Challenges OEM’s Face in the Revolving Landscape

I think we can all agree the heroes during the covid-19 pandemic of 2020 were our front-line workers and essential employees. You may not think equipment manufacturers, suppliers and distributors are a part of that group but a large percent have remained open and continue to supply the necessary equipment to keep the world moving and lead their countries on the road to recovery. As companies have started to stabilize over the past year, they are now focusing their attention on strengthening their network architecture by embracing the cloud. 

 In fact, a survey conducted from a March 2020 report by Propeller Insights found that 97% of IT managers planned to distribute workloads across two or more clouds in order to maximize resilience, meet regulatory and compliance requirements, and leverage best-of-breed services from different providers. 

With more and more companies realizing the importance of switching to the cloud, this opens up an abundance of opportunity for Original Equipment Manufacturers (OEM) in the market.  

With the demand for flexible networks only growing, we first need to acknowledge the extraordinary unprecedented challenges OEM have faced in 2020 in order to see what the future holds for the rest of 2021 and beyond.  

Conquering Exceptional Unprecedented Challenges 
While OEMs have shown admirable endurance and continued resilience, these organizations and executives have had their fair share of challenges to overcome.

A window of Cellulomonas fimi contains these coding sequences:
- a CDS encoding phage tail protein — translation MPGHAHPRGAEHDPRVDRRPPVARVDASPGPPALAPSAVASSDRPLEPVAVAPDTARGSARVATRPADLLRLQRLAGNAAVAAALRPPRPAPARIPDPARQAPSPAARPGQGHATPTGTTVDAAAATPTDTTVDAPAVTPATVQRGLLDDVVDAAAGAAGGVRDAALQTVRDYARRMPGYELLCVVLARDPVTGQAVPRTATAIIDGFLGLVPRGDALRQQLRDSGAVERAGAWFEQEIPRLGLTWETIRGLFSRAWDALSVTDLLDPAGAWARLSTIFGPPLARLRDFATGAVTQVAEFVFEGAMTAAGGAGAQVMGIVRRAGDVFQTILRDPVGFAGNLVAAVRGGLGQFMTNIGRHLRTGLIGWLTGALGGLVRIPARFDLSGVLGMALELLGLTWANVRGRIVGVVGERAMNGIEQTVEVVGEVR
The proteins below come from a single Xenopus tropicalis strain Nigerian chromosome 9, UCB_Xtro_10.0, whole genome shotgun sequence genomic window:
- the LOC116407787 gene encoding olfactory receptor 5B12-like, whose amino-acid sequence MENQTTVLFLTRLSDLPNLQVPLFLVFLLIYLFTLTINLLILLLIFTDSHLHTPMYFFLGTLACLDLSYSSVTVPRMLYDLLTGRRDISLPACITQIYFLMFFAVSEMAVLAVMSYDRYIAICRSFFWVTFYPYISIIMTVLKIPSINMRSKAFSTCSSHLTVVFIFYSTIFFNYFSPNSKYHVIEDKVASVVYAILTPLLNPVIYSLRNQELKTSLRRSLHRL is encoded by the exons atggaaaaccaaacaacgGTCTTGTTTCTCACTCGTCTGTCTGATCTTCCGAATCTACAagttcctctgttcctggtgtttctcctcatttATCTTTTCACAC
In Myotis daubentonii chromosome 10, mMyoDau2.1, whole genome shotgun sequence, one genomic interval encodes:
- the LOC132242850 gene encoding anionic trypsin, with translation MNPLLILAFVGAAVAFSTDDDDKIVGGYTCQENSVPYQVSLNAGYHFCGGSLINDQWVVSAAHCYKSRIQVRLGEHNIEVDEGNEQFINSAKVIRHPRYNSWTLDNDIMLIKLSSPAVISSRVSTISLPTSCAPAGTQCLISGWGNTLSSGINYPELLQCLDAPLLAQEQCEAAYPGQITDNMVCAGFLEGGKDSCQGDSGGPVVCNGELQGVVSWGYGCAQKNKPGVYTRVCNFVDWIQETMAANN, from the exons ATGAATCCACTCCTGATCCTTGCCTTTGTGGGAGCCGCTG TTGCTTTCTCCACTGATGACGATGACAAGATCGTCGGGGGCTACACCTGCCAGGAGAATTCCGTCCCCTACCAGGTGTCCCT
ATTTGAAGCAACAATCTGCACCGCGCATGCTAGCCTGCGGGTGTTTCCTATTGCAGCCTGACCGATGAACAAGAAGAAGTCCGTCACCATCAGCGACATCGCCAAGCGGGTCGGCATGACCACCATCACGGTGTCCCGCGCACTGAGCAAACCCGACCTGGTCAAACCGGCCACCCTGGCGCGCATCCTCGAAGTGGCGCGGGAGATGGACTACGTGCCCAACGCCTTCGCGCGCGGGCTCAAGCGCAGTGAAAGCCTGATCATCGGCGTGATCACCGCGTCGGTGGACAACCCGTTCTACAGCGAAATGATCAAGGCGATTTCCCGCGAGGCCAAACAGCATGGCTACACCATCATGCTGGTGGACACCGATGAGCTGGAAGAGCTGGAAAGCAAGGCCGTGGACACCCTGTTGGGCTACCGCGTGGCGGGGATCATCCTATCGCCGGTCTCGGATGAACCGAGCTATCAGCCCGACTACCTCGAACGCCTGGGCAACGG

Technology vendors heavily rely on channel partners to deliver, integrate, and maintain their technologies, but often lack the well-developed channel partner structures required for successful execution. There’s a growing demand for assistance with the initial planning, bidding wars, delivery, and maintenance of the OEM’s systems and the events of the last year have only highlighted this problem even more. 

Whether it was a global pandemic or a rogue cargo ship, these vendors have faced new supply chain and sourcing challenges, which caused organizations to reevaluate traditional processes and policies. According to a March Survey by the National Association of Manufacturers (NAM), 35.5% of manufacturers faced supply chain disruptions which caused them to look into other procurement providers. Organizations that primarily operated through an international supply chain were forced to look into local options and increase their reshoring efforts. 

Another challenge that has always tested OEM operators is the constantly changing economic conditions. With a growing consumer base who want personalized products on-demand, in and out of a time of economic uncertainty, organizations must rely on solid business practices and innovative ideas to come out on top.